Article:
Rethinking the Medical Campus

Three Steps Hospitals Can Take to Better Utilize Their Office Space

January 7, 2021

Healthcare Partner, NBBJ

Editor’s note: Our healthcare clients are on the front lines of the coronavirus crisis. We seek to support them as they courageously care for the sick. So we’re posting design ideas based on work with them, in the hope that we can contribute from our base of expertise to help combat the epidemic. From all of us at NBBJ to the many doctors, nurses and support staff in hospitals and clinics, thank you from the bottom of our hearts.

This post initially appeared on Forbes. It was co-authored by Ryan Hullinger and Sarah Markovitz.

 

The Covid-19 pandemic has many industries reevaluating the office needs of employees, and healthcare is no exception. While ICUs are once again seeing surges of Covid-19 patients, not all spaces inside hospitals are being utilized effectively. Roughly one third of academic medical centers is dedicated to non-clinical hospital workspace. By rethinking administrative space, hospitals have an opportunity to elevate the workplace experience and free space for new (and more productive) uses. With this in mind, here are three steps hospitals can take to analyze and then efficiently utilize administrative space.

 

Measure the Current State

To create a more productive and effective workplace, hospitals first need to better understand how existing workspaces are being used. Space utilization studies, employing smart occupancy sensors and staff preference surveys, can help determine how frequently each space is occupied and why. This gives valuable information that can help identify underutilized and high usage spaces and create a data-driven foundation for decision-making. Hospitals also need to evaluate administrative space in terms of adjacencies, function, team dynamics and role requirements in order to understand how effectively space is being used and how it might change to better align with patient care and organizational needs.

This deeper understanding of space usage can then be aligned with current and anticipated workforce trends. The Covid-19 pandemic demonstrates that many tasks, especially in departments like administration, finance, medical records, case management, support and IT — can be done effectively from home at least part of the time. For some hospitals, it may make sense from a financial and productivity standpoint to enable certain positions to continue working remotely. Such a move could also help with talent attraction and retention, as a 2018 survey from Becker’s Hospital Review finds that 80% of healthcare workers want the ability to work remotely. Yet it’s important to note that there is no one size fits all solution — each hospital needs to weigh the specific costs and benefits of such moves and determine which employees should be on-site, remote, or a mix of both.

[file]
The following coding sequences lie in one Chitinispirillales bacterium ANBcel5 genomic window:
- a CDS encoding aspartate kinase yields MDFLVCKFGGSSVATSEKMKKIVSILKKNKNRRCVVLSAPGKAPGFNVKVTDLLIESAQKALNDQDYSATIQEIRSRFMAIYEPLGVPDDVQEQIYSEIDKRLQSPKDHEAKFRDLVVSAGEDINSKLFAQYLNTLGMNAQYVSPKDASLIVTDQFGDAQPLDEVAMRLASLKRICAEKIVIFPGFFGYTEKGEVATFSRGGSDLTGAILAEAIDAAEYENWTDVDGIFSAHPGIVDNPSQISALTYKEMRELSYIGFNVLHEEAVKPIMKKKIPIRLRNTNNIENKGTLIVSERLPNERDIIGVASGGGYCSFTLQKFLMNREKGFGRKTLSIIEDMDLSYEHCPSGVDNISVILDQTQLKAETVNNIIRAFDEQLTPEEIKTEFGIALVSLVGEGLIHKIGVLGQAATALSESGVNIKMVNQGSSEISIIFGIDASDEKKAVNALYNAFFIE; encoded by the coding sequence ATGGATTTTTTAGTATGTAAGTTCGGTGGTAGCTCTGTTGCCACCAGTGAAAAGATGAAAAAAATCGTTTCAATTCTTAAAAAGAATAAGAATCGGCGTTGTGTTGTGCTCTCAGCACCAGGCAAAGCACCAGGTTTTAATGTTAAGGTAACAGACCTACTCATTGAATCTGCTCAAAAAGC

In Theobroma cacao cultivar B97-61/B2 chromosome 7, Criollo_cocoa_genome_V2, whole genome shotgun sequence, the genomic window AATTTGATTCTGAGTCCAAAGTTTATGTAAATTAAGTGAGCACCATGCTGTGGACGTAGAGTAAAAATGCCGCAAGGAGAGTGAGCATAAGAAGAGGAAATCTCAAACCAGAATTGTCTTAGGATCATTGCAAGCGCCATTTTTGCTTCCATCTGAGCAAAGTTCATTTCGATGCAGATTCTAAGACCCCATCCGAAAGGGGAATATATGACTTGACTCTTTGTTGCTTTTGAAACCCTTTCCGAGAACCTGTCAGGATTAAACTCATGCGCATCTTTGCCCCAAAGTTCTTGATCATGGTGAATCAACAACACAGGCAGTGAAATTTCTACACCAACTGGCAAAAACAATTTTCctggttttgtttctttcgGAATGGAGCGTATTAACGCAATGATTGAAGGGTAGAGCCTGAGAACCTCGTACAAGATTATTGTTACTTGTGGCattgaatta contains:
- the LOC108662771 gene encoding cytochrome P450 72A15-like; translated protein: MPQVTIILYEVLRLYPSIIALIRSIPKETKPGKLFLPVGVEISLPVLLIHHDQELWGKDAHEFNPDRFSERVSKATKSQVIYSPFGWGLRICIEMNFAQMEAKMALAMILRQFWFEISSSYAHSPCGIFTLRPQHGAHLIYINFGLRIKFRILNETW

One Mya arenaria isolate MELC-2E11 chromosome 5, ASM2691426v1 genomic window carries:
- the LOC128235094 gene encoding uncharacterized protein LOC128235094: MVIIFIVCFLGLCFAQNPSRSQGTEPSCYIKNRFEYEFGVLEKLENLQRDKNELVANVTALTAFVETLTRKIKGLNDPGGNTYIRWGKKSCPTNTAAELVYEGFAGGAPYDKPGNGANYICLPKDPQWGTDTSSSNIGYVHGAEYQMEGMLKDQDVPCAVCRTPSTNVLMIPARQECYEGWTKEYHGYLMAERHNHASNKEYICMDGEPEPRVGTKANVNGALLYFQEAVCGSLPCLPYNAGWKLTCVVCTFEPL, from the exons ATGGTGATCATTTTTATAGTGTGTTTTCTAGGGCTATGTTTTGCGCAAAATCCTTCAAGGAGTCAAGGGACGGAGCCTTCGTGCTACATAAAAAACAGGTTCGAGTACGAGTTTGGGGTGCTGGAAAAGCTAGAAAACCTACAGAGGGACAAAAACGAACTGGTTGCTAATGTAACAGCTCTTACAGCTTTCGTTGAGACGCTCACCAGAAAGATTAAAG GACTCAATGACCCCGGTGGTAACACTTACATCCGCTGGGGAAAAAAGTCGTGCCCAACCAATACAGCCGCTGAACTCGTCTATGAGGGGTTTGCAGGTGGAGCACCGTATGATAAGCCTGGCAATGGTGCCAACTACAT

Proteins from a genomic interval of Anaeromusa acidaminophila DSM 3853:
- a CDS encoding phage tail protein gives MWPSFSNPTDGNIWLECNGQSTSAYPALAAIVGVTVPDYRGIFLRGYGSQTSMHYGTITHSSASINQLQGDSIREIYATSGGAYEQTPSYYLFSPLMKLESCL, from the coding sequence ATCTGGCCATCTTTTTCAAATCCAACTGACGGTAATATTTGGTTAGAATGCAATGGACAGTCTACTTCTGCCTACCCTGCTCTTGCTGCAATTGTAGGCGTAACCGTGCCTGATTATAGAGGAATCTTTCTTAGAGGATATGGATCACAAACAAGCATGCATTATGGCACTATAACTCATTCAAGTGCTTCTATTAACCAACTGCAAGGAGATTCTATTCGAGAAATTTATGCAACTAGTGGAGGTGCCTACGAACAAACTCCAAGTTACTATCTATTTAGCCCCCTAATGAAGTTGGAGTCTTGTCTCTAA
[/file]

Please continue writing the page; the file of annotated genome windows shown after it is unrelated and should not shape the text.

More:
Rethink Workplace Design

Design can play a fundamental role in creating workspaces that foster a better workplace experience while using space more effectively. For hospitals pursuing a more wide-scale remote work policy, the reduced need for workstations and offices opens a number of possibilities. If remote workers are going to be in the office part-time, shared workstations may be an option which occupies far less space. Staggered shifts could also be implemented, allowing more people to use the same space, and modular furniture and partition systems set up which occupy less space but provide far more flexibility.

Hospital workspace could become more of a hub for project team work, multi-disciplinary consultation and collaboration, and hands-on learning and mentoring and social connection, while concentrated heads-down work happens at home. Hospitals could consider how outdoor space can be used for amenities, informal collaboration and connecting to nature, effectively expanding the usable office without increasing the square footage. With less space dedicated to offices and workstations, more engaging amenity and teaming spaces could also be carved out within the existing footprint.

The private physician offices, which typically range in scale from 80 to 120 square feet or larger for director level positions, are another area for consideration. While recent trends point to smaller offices and increased team space, academic medical centers still offer far more private offices and relatively little meeting space when compared to contemporary high performing corporate workplaces. Yet this is changing as systems begin to reevaluate the return on investment for this space. Some have found that when departments are required to lease space using their own funds, many physicians opt not to have a private office, and choose instead to allocate that funding to other areas of the department.